The great 2012 Arctic Ocean summer cyclone enhanced biological productivity on the shelves.

Zhang J, Ashjian C, Campbell R, Hill V, Spitz YH, Steele M - J Geophys Res Oceans (2014)

CNTL-simulated and SENS-simulated daily PP, phytoplankton, and zooplankton in the upper 100 m of the water column at locations 3 and 4. The difference is calculated by (CNTL – SENS)/SENS*100%. The vertical dotted and dashed lines represent 6 August 2012 and 15 September 2012, respectively.
© Copyright Policy - open-access
Related In: Results  -  Collection

License
Show All Figures
getmorefigures.php?uid=PMC4508965&req=5

fig13: CNTL-simulated and SENS-simulated daily PP, phytoplankton, and zooplankton in the upper 100 m of the water column at locations 3 and 4. The difference is calculated by (CNTL – SENS)/SENS*100%. The vertical dotted and dashed lines represent 6 August 2012 and 15 September 2012, respectively.
Mentions: [24] Locations 3 and 4 are located on or near the shelves in the zone of strong winds. Strong ocean mixing (Figures 8f, 12a, and 12b) increases nitrate concentration in the surface waters (Figures 7b–7d and 12c–12d). The divergence induced by the cyclone in the central PSA transports more biomass onto the shelves (Figure 9) and locations 3 and 4; the CNTL-simulated PP and phytoplankton biomass in the surface waters as well as in the upper 100 m are much higher than the SENS simulations (Figures 12e–12h). The simulated PP and phytoplankton biomass peak prior to the cyclone's passage into the PSA, but the differences in PP and phytoplankton biomass in the upper 100 m between the CNTL and SENS runs at locations 3 and 4 are as high as 90% during the storm (Figures 13a–13d). However, the differences become smaller over time as PP and phytoplankton biomass decrease into early autumn.

Bottom Line: In the central PSA, however, model simulations indicate a decrease in PP and plankton biomass.The simulated biological gain on the shelves is greater than the loss in the central PSA, and therefore, the production on average over the entire PSA is increased by the cyclone.The generally positive impact of cyclones on the marine ecosystem in the Arctic, particularly on the shelves, is likely to grow with increasing summer cyclone activity if the Arctic continues to warm and the ice cover continues to shrink.

View Article: PubMed Central - PubMed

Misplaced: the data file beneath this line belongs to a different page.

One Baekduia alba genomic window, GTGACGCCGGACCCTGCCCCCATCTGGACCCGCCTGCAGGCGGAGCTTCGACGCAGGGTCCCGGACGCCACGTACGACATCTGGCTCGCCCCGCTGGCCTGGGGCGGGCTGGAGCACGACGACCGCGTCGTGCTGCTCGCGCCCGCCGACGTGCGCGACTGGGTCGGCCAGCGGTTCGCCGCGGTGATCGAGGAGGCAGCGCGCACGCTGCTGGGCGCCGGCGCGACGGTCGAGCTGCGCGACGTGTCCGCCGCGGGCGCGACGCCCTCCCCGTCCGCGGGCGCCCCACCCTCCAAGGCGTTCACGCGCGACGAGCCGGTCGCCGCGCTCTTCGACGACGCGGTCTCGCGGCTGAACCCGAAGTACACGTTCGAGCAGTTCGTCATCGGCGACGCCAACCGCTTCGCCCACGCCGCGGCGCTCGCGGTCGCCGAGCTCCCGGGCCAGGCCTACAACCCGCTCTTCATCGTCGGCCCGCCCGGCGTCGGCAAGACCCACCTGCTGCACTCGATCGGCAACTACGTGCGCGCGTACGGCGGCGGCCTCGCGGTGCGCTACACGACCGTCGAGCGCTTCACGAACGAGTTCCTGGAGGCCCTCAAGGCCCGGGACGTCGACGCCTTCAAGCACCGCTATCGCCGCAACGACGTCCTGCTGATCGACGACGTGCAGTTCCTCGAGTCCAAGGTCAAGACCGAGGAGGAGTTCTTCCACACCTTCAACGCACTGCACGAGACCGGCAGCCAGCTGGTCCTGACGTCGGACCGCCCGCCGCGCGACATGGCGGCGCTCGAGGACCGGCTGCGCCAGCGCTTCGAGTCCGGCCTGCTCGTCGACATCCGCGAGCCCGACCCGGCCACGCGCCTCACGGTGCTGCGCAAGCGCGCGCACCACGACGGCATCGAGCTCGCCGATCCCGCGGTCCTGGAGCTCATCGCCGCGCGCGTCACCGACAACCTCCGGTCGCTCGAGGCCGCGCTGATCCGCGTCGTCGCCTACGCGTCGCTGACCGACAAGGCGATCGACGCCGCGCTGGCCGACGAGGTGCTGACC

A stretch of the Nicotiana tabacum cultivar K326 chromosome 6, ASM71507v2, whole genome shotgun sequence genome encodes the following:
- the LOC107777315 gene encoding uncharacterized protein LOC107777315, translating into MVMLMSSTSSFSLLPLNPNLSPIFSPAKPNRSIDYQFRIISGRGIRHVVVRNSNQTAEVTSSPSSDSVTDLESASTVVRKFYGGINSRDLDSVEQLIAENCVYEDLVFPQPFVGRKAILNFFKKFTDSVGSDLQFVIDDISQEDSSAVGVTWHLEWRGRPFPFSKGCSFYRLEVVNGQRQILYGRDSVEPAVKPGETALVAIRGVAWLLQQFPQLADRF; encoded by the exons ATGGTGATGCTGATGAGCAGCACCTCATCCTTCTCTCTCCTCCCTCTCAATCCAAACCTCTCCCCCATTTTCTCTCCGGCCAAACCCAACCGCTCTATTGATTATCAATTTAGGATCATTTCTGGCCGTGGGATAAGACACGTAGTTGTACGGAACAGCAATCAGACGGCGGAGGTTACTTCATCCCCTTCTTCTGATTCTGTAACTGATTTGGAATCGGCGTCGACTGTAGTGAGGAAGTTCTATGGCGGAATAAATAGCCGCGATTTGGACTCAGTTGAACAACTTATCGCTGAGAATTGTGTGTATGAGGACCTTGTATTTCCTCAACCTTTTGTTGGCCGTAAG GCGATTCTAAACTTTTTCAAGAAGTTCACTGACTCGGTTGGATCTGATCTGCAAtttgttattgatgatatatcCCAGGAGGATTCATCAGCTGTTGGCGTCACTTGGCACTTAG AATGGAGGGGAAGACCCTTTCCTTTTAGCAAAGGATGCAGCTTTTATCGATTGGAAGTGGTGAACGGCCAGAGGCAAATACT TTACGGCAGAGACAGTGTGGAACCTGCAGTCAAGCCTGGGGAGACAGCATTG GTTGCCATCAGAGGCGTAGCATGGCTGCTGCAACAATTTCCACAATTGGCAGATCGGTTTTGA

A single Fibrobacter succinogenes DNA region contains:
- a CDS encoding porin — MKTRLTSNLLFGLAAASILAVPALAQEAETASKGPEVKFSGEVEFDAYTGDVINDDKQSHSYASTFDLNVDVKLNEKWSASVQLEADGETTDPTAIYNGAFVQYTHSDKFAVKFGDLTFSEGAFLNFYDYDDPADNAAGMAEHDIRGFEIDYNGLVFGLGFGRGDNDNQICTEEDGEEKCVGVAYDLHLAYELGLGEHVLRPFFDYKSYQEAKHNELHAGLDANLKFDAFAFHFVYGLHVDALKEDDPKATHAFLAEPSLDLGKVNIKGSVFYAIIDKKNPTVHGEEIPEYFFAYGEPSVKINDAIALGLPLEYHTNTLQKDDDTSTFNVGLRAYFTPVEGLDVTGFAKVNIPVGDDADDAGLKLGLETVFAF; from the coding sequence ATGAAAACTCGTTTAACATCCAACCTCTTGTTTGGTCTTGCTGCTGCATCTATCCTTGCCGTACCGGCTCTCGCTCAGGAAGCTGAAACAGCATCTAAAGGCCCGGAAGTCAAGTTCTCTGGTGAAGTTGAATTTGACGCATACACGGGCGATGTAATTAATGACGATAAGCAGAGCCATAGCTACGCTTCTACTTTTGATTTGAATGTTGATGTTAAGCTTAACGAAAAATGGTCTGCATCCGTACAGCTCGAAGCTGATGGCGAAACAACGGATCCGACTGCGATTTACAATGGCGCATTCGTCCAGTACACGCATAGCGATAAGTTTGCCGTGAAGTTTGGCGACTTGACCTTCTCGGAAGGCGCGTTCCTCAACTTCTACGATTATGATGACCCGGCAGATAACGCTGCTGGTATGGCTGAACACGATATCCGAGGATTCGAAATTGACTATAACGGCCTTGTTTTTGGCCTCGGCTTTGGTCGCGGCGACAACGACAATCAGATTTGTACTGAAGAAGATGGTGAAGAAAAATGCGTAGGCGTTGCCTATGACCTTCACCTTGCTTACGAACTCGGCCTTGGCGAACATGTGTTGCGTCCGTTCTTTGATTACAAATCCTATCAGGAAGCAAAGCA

Affiliation: Applied Physics Laboratory, University of Washington Seattle, Washington, USA.

ABSTRACT

[1] A coupled biophysical model is used to examine the impact of the great Arctic cyclone of early August 2012 on the marine planktonic ecosystem in the Pacific sector of the Arctic Ocean (PSA). Model results indicate that the cyclone influences the marine planktonic ecosystem by enhancing productivity on the shelves of the Chukchi, East Siberian, and Laptev seas during the storm. Although the cyclone's passage in the PSA lasted only a few days, the simulated biological effects on the shelves last 1 month or longer. At some locations on the shelves, primary productivity (PP) increases by up to 90% and phytoplankton biomass by up to 40% in the wake of the cyclone. The increase in zooplankton biomass is up to 18% on 31 August and remains 10% on 15 September, more than 1 month after the storm. In the central PSA, however, model simulations indicate a decrease in PP and plankton biomass. The biological gain on the shelves and loss in the central PSA are linked to two factors. (1) The cyclone enhances mixing in the upper ocean, which increases nutrient availability in the surface waters of the shelves; enhanced mixing in the central PSA does not increase productivity because nutrients there are mostly depleted through summer draw down by the time of the cyclone's passage. (2) The cyclone also induces divergence, resulting from the cyclone's low-pressure system that drives cyclonic sea ice and upper ocean circulation, which transports more plankton biomass onto the shelves from the central PSA. The simulated biological gain on the shelves is greater than the loss in the central PSA, and therefore, the production on average over the entire PSA is increased by the cyclone. Because the gain on the shelves is offset by the loss in the central PSA, the average increase over the entire PSA is moderate and lasts only about 10 days. The generally positive impact of cyclones on the marine ecosystem in the Arctic, particularly on the shelves, is likely to grow with increasing summer cyclone activity if the Arctic continues to warm and the ice cover continues to shrink.

No MeSH data available.